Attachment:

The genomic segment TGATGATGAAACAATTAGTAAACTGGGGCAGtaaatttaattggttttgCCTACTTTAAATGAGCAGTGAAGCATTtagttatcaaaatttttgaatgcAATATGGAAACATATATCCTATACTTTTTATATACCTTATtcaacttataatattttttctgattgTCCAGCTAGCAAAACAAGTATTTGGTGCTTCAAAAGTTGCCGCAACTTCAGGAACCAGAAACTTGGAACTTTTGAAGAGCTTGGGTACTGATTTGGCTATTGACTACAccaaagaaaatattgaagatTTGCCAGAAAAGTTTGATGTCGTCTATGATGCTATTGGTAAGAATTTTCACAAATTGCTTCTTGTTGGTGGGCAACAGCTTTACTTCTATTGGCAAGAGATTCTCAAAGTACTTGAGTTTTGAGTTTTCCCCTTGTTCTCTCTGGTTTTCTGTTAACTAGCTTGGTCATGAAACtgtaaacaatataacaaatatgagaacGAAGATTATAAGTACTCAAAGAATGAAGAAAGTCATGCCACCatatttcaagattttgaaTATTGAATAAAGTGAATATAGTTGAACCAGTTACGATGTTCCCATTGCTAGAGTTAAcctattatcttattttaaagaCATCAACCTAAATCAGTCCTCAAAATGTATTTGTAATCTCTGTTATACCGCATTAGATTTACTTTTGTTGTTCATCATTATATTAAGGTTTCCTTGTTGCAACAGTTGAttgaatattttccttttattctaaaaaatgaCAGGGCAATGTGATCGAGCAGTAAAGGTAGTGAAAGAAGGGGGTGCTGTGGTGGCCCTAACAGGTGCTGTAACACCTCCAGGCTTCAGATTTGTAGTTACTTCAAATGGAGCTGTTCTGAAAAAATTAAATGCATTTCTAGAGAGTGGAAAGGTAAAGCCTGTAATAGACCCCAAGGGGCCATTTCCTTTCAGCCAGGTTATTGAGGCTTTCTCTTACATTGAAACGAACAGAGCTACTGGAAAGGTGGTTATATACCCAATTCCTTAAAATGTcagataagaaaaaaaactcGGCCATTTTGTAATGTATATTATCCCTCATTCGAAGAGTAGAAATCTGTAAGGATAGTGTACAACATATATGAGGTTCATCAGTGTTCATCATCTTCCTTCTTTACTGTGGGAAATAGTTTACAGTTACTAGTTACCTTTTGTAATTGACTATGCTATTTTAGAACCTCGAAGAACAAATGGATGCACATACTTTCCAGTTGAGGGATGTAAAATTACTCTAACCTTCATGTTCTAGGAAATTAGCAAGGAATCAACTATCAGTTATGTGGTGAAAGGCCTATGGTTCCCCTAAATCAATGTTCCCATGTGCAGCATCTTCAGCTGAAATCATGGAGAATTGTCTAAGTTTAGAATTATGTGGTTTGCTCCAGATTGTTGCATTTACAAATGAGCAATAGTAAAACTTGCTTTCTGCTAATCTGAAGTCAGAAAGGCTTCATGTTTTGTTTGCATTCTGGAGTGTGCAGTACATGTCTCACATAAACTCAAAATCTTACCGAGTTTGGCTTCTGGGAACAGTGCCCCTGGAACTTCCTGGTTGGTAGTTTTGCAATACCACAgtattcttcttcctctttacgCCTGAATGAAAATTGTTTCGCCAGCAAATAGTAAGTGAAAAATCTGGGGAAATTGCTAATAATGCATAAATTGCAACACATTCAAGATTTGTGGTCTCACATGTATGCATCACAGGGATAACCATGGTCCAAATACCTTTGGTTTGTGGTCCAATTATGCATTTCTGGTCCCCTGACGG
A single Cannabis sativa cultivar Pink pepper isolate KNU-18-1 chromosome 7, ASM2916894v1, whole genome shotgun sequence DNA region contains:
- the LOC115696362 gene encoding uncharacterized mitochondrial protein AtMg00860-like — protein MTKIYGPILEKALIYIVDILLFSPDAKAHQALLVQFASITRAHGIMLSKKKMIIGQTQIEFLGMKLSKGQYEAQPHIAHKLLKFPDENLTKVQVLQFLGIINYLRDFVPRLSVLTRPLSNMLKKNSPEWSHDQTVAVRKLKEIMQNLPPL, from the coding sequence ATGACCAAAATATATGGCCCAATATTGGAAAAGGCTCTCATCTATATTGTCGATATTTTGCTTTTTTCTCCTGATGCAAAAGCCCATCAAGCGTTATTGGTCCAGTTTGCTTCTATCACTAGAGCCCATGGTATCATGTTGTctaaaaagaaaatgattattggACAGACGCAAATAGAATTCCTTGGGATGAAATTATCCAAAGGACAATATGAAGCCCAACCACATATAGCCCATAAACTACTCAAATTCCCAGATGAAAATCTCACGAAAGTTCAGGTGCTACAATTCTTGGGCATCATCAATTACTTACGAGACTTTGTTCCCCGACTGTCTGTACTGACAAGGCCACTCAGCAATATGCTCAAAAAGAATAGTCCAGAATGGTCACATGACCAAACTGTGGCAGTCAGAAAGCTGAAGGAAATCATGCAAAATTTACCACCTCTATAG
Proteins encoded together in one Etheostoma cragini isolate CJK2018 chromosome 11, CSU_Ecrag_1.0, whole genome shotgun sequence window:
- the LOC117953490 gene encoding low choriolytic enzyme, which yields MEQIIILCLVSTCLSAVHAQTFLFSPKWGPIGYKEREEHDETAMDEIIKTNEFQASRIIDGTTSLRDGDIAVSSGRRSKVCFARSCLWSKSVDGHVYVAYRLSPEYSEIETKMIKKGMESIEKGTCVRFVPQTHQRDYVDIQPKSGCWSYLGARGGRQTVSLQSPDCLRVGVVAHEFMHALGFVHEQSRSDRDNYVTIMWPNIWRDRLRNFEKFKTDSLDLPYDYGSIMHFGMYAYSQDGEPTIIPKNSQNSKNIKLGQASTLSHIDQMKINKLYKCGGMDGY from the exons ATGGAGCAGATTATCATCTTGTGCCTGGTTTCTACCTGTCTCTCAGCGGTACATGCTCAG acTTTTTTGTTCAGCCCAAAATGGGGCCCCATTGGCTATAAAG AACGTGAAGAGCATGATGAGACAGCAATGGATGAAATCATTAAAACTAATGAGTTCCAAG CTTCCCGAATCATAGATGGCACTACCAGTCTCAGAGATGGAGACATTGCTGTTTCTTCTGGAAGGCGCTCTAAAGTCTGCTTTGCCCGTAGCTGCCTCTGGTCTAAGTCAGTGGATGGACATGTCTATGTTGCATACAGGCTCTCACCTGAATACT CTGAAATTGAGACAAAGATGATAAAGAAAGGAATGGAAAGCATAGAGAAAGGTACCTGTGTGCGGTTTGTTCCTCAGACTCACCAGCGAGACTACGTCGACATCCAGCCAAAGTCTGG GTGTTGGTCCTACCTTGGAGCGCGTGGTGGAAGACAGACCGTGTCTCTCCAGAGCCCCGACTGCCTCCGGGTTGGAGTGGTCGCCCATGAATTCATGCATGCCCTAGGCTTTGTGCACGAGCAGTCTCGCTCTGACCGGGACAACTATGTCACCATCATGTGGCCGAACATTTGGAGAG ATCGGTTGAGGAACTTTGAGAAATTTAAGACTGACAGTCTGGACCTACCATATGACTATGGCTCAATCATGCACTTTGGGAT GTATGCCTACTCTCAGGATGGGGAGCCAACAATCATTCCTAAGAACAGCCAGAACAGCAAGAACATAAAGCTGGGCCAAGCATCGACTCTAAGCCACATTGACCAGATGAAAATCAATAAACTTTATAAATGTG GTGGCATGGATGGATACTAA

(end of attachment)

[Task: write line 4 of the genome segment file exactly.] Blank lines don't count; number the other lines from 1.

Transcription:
Proteins encoded together in one Etheostoma cragini isolate CJK2018 chromosome 11, CSU_Ecrag_1.0, whole genome shotgun sequence window: